Toobuilder
11-20-2013, 07:05 AM
The fix was as simple as lengthening the servo pushrod a few turns on each rod end. This ensured the control stick hit the stop well before the servo arm was dragged past 90 degrees. A secondary stop on the servo arm would be the ultimate safety feature, but as it stands now, the servo stops at approximately 60 degrees, so no amount of flex or slop in the system will allow it to snap over center. This autopilot will be removed and sold soon anyway.

Toobuilder
11-20-2013, 08:21 AM
Congrats and more photos please.

Sure: ;)

http://i40.tinypic.com/28krh4z.jpg

http://i41.tinypic.com/2igykaw.jpg

http://i43.tinypic.com/313n2tc.jpg

stinson pilot
11-20-2013, 10:18 AM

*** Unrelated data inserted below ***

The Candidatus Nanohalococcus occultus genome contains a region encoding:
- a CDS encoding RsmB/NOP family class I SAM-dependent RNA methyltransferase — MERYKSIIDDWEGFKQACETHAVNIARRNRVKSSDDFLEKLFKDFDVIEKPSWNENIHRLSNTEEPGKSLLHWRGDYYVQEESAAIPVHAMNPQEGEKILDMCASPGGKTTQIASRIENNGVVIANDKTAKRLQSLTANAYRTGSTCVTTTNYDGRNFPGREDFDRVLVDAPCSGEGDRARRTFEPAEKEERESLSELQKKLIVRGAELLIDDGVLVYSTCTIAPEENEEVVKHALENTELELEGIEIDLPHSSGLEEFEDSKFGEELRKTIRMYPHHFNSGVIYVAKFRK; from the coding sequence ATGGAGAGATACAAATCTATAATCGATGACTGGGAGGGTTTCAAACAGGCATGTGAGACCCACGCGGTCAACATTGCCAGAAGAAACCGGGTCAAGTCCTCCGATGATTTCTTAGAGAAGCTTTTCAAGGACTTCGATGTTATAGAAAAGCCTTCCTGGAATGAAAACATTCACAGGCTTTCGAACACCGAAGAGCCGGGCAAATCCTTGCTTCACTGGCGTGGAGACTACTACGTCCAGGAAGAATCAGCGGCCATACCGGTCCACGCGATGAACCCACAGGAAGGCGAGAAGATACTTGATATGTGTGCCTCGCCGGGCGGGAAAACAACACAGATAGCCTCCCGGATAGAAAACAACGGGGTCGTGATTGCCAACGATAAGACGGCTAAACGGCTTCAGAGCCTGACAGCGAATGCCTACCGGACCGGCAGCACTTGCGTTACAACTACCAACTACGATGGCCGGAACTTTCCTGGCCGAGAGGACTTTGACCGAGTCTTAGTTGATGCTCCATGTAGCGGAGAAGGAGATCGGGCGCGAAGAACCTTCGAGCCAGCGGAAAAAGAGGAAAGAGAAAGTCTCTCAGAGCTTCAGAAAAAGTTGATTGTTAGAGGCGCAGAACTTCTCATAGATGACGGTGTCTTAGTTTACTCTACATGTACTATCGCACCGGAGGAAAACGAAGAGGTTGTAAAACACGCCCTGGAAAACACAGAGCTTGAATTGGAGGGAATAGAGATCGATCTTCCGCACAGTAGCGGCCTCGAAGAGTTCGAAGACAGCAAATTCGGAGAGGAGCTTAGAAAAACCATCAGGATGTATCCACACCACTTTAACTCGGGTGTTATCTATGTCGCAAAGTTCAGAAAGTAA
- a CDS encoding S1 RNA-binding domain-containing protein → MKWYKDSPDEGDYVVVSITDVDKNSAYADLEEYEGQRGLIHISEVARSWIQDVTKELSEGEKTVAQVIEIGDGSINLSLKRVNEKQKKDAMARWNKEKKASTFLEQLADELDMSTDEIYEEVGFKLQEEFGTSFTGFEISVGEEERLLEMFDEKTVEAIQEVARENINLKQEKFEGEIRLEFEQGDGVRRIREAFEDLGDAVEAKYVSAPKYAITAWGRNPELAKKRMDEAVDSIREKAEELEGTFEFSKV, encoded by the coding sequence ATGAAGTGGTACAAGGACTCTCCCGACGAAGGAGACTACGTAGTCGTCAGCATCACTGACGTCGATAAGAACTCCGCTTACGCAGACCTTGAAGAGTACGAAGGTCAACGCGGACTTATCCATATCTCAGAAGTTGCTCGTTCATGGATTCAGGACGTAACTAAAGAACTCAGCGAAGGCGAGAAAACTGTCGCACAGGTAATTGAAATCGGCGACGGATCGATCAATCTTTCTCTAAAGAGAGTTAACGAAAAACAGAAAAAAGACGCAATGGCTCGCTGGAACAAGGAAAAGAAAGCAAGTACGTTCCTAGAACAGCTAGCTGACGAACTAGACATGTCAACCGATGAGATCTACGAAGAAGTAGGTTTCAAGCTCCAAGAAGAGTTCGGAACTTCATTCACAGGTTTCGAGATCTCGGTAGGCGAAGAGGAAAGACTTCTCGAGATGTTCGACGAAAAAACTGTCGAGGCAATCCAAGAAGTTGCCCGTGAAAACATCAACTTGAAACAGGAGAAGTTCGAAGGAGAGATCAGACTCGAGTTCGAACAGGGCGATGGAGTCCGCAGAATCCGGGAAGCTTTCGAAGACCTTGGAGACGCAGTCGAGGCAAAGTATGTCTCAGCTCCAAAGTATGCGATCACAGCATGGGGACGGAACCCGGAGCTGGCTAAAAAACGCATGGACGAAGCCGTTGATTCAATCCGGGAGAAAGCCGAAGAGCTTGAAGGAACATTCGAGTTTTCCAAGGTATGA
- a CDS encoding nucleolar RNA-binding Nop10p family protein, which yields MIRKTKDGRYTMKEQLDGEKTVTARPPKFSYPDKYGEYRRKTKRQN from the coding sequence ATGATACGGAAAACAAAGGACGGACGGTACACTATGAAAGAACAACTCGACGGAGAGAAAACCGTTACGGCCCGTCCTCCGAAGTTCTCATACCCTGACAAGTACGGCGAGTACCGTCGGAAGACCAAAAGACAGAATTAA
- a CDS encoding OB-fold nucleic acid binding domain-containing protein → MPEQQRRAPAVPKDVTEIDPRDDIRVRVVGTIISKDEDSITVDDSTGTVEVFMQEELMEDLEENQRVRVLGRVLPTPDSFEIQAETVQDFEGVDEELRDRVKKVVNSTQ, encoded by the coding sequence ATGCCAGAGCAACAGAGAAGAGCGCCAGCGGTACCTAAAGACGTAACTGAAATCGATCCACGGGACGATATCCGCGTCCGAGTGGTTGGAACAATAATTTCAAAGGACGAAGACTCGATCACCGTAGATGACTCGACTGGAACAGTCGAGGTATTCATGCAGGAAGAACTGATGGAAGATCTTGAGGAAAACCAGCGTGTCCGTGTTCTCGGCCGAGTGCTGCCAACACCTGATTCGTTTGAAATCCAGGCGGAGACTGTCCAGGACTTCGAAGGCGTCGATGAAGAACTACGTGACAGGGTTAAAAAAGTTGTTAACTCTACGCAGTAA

Michael, that is a great looking Rocket!

Too bad you can't keep the HB for those day's only two wings will cure!

Congrats...I've been an RV fan since the RV-3.

Eddie P
11-20-2013, 10:43 AM
The fix was as simple as lengthening the servo pushrod a few turns on each rod end. This ensured the control stick hit the stop well before the servo arm was dragged past 90 degrees. A secondary stop on the servo arm would be the ultimate safety feature, but as it stands now, the servo stops at approximately 60 degrees, so no amount of flex or slop in the system will allow it to snap over center. This autopilot will be removed and sold soon anyway.

Thanks for the write up, I can easily visualize what you are saying now. It is surprising what a small overlooked item in design suitability / installation can do for the "unexpected" technical ramification on related systems.

PS - awesome hangar!!

flyboy1963
11-20-2013, 10:50 AM
geeze Mike, too bad the weather is so yucky there eh?...and you have to put up with those pesky hangar mates. She's a beauty to be sure....I think I'd wear out the paint just waxing it!

hey, pop quiz guys..what kind of wings are hanging on the back of the hangar door! :confused: is this yet another project????